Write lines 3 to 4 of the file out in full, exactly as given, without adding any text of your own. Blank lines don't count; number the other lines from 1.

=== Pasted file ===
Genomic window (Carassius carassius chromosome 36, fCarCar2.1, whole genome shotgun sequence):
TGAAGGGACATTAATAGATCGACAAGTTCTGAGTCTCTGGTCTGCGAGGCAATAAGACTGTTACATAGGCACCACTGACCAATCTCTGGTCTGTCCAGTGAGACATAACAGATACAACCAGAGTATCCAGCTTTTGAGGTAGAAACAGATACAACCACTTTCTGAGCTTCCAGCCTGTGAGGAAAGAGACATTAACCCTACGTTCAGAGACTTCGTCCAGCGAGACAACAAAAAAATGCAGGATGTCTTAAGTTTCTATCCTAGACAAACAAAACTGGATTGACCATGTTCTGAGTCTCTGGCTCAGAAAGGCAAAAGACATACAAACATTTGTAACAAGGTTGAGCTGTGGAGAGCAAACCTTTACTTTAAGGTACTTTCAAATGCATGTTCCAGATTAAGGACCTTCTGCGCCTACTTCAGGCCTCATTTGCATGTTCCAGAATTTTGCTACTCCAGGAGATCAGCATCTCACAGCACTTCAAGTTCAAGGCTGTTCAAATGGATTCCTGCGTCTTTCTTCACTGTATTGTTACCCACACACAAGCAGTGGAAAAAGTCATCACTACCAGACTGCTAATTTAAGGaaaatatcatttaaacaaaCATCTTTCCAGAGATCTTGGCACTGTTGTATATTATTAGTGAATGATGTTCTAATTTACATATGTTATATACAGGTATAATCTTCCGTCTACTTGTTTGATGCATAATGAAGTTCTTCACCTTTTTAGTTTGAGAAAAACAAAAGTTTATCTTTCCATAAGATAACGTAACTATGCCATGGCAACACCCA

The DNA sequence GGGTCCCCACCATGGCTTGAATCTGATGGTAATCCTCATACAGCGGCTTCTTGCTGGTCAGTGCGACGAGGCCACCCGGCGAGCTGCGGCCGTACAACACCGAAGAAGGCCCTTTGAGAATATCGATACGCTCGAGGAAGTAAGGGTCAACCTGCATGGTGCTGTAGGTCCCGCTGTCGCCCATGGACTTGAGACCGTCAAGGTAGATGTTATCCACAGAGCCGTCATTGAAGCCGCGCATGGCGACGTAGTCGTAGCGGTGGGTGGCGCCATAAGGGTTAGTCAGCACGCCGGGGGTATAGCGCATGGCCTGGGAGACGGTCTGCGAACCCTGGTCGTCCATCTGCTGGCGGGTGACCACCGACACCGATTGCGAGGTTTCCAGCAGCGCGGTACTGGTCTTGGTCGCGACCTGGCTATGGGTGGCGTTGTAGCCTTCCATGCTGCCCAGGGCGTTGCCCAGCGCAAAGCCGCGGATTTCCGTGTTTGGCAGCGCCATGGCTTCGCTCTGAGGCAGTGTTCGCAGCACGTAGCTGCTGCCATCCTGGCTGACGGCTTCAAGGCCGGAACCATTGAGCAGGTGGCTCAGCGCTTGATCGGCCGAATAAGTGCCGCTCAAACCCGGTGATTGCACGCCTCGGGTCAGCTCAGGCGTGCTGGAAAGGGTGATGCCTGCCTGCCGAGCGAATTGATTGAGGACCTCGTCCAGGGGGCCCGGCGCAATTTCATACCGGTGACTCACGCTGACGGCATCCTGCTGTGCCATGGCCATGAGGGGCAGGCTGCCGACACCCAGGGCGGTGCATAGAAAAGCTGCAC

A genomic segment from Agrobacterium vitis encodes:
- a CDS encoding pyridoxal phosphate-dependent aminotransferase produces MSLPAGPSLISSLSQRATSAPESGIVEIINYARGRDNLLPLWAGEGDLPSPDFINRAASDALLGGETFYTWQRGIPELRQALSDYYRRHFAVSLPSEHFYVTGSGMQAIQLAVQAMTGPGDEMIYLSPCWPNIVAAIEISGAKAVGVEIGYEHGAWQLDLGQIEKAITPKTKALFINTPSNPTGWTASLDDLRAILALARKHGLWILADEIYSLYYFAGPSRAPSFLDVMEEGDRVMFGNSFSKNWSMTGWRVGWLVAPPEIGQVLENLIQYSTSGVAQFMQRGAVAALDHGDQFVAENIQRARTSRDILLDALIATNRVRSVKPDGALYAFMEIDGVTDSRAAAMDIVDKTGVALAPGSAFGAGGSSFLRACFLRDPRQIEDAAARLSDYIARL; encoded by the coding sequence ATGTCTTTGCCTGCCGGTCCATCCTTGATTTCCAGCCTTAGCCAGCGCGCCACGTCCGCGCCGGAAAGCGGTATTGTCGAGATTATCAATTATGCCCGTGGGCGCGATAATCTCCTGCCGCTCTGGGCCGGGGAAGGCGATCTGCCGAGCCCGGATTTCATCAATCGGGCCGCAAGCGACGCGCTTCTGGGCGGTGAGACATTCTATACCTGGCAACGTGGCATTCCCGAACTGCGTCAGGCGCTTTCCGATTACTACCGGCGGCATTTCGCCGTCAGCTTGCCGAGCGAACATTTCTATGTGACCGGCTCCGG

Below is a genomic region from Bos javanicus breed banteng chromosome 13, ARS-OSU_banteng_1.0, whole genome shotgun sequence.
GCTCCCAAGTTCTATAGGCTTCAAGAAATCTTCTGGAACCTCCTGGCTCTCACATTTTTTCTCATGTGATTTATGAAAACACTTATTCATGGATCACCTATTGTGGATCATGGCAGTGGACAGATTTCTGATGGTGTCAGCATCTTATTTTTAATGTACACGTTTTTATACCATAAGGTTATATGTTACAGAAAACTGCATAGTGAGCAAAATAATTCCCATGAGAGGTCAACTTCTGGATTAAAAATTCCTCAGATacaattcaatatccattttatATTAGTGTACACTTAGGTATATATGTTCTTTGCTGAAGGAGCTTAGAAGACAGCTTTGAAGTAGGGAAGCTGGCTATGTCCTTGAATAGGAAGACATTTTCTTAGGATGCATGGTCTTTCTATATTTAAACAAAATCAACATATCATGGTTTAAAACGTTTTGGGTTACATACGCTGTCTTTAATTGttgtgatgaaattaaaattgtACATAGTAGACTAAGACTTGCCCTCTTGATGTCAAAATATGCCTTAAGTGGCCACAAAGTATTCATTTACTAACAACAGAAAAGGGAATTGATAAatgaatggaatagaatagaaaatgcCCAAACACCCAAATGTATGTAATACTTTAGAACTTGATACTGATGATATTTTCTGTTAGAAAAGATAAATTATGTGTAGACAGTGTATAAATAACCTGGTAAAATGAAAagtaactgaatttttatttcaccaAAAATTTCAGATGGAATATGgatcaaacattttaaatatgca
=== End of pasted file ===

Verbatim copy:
The DNA sequence GGGTCCCCACCATGGCTTGAATCTGATGGTAATCCTCATACAGCGGCTTCTTGCTGGTCAGTGCGACGAGGCCACCCGGCGAGCTGCGGCCGTACAACACCGAAGAAGGCCCTTTGAGAATATCGATACGCTCGAGGAAGTAAGGGTCAACCTGCATGGTGCTGTAGGTCCCGCTGTCGCCCATGGACTTGAGACCGTCAAGGTAGATGTTATCCACAGAGCCGTCATTGAAGCCGCGCATGGCGACGTAGTCGTAGCGGTGGGTGGCGCCATAAGGGTTAGTCAGCACGCCGGGGGTATAGCGCATGGCCTGGGAGACGGTCTGCGAACCCTGGTCGTCCATCTGCTGGCGGGTGACCACCGACACCGATTGCGAGGTTTCCAGCAGCGCGGTACTGGTCTTGGTCGCGACCTGGCTATGGGTGGCGTTGTAGCCTTCCATGCTGCCCAGGGCGTTGCCCAGCGCAAAGCCGCGGATTTCCGTGTTTGGCAGCGCCATGGCTTCGCTCTGAGGCAGTGTTCGCAGCACGTAGCTGCTGCCATCCTGGCTGACGGCTTCAAGGCCGGAACCATTGAGCAGGTGGCTCAGCGCTTGATCGGCCGAATAAGTGCCGCTCAAACCCGGTGATTGCACGCCTCGGGTCAGCTCAGGCGTGCTGGAAAGGGTGATGCCTGCCTGCCGAGCGAATTGATTGAGGACCTCGTCCAGGGGGCCCGGCGCAATTTCATACCGGTGACTCACGCTGACGGCATCCTGCTGTGCCATGGCCATGAGGGGCAGGCTGCCGACACCCAGGGCGGTGCATAGAAAAGCTGCAC

A genomic segment from Agrobacterium vitis encodes: